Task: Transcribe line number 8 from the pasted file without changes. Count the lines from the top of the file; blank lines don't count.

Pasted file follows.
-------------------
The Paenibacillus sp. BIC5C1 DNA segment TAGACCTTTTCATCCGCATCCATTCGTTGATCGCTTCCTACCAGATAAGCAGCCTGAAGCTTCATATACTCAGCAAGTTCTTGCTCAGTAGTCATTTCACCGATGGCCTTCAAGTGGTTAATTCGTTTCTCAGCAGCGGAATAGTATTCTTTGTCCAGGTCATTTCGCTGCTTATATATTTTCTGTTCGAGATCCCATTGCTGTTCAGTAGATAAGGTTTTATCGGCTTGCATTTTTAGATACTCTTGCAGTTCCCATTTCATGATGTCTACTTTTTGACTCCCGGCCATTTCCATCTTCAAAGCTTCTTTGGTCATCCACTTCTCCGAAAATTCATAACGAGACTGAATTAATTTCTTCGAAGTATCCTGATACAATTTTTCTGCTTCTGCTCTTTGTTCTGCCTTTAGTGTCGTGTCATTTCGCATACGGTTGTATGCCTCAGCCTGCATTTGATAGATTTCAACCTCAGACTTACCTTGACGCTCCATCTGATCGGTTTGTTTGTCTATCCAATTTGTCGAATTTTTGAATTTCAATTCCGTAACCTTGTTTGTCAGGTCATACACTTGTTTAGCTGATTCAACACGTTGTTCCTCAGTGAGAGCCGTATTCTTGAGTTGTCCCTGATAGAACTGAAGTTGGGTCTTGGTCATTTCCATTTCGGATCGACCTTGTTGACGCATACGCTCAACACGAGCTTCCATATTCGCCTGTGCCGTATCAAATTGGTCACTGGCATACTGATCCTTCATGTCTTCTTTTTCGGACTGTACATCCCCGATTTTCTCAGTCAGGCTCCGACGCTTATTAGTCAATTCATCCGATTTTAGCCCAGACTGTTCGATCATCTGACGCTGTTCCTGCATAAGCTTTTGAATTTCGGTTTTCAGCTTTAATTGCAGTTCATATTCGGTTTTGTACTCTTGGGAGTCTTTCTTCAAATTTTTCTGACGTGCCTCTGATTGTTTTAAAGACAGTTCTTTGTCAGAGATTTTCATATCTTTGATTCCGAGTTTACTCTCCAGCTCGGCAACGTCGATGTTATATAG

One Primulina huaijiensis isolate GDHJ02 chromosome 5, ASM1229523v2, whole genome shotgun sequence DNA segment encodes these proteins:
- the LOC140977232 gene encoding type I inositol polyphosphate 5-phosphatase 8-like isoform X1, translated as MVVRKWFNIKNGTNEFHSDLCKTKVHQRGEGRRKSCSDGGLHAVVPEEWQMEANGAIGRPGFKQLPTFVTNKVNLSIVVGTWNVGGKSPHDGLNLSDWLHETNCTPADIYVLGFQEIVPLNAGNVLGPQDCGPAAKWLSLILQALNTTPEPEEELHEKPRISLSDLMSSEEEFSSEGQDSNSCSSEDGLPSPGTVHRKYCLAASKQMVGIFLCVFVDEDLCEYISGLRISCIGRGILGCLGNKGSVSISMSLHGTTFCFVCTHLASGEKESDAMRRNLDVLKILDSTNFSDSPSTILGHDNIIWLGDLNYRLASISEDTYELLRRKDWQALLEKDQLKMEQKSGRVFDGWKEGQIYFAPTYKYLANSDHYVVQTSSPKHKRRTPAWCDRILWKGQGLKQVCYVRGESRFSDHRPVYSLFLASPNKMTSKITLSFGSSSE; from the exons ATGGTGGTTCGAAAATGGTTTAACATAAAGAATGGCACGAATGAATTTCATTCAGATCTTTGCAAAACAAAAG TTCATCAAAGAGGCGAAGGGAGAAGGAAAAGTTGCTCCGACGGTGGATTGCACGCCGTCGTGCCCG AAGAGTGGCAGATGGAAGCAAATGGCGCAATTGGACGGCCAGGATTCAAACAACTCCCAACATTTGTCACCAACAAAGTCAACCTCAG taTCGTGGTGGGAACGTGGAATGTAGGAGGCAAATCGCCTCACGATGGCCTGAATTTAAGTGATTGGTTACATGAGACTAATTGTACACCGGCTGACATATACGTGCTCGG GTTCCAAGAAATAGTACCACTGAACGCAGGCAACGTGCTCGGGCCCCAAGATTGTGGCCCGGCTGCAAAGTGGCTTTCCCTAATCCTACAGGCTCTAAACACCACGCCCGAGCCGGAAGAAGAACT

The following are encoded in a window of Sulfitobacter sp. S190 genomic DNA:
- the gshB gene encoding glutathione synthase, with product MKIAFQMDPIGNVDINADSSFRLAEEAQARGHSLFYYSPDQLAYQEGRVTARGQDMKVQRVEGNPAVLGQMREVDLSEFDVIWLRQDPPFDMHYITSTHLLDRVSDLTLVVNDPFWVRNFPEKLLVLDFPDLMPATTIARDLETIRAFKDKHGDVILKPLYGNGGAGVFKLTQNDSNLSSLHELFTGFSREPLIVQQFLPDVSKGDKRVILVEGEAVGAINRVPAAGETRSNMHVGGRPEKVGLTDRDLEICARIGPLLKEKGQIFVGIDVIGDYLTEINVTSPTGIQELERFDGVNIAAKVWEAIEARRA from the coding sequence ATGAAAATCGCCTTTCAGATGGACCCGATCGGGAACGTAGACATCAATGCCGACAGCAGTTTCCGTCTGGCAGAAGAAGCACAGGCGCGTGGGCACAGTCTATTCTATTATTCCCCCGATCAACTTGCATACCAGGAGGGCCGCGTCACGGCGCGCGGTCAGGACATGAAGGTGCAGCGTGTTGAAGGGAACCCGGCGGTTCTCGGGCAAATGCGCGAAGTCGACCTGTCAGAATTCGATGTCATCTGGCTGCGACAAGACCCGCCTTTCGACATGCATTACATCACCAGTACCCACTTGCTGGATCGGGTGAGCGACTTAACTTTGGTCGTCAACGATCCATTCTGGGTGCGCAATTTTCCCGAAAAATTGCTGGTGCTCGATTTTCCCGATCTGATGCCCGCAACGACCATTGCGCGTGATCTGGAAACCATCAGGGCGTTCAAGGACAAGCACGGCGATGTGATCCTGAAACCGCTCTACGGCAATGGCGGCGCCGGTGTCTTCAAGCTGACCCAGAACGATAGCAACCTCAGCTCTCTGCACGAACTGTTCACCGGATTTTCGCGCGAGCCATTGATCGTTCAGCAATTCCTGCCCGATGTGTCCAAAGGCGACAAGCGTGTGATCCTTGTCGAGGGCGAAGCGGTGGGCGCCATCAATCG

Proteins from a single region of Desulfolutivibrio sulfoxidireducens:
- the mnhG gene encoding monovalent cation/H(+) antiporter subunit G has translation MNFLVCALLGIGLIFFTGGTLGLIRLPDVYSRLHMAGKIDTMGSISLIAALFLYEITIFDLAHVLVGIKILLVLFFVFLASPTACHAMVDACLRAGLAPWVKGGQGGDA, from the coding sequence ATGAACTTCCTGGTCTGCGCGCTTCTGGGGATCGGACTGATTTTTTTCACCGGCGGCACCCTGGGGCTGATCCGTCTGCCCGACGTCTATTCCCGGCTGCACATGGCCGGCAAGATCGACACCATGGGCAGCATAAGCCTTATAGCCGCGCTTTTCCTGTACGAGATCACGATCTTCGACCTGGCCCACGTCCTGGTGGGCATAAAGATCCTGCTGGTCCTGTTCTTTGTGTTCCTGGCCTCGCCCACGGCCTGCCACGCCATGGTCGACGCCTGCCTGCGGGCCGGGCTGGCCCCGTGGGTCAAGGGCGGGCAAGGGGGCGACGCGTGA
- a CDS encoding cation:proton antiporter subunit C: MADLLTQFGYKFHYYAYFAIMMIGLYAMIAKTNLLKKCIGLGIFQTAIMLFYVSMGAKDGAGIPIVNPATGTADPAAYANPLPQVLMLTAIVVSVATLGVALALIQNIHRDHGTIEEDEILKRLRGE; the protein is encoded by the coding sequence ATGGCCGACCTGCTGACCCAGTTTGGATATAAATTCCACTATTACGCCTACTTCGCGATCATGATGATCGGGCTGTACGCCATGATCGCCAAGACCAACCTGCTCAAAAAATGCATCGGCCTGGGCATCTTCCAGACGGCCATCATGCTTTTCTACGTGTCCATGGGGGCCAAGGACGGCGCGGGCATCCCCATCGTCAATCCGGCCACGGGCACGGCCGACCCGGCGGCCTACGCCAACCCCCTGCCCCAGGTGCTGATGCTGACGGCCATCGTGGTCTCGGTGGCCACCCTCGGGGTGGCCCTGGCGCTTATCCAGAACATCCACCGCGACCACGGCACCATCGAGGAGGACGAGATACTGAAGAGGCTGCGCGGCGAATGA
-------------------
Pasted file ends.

- a CDS encoding cation:proton antiporter subunit C: MADLLTQFGYKFHYYAYFAIMMIGLYAMIAKTNLLKKCIGLGIFQTAIMLFYVSMGAKDGAGIPIVNPATGTADPAAYANPLPQVLMLTAIVVSVATLGVALALIQNIHRDHGTIEEDEILKRLRGE; the protein is encoded by the coding sequence ATGGCCGACCTGCTGACCCAGTTTGGATATAAATTCCACTATTACGCCTACTTCGCGATCATGATGATCGGGCTGTACGCCATGATCGCCAAGACCAACCTGCTCAAAAAATGCATCGGCCTGGGCATCTTCCAGACGGCCATCATGCTTTTCTACGTGTCCATGGGGGCCAAGGACGGCGCGGGCATCCCCATCGTCAATCCGGCCACGGGCACGGCCGACCCGGCGGCCTACGCCAACCCCCTGCCCCAGGTGCTGATGCTGACGGCCATCGTGGTCTCGGTGGCCACCCTCGGGGTGGCCCTGGCGCTTATCCAGAACATCCACCGCGACCACGGCACCATCGAGGAGGACGAGATACTGAAGAGGCTGCGCGGCGAATGA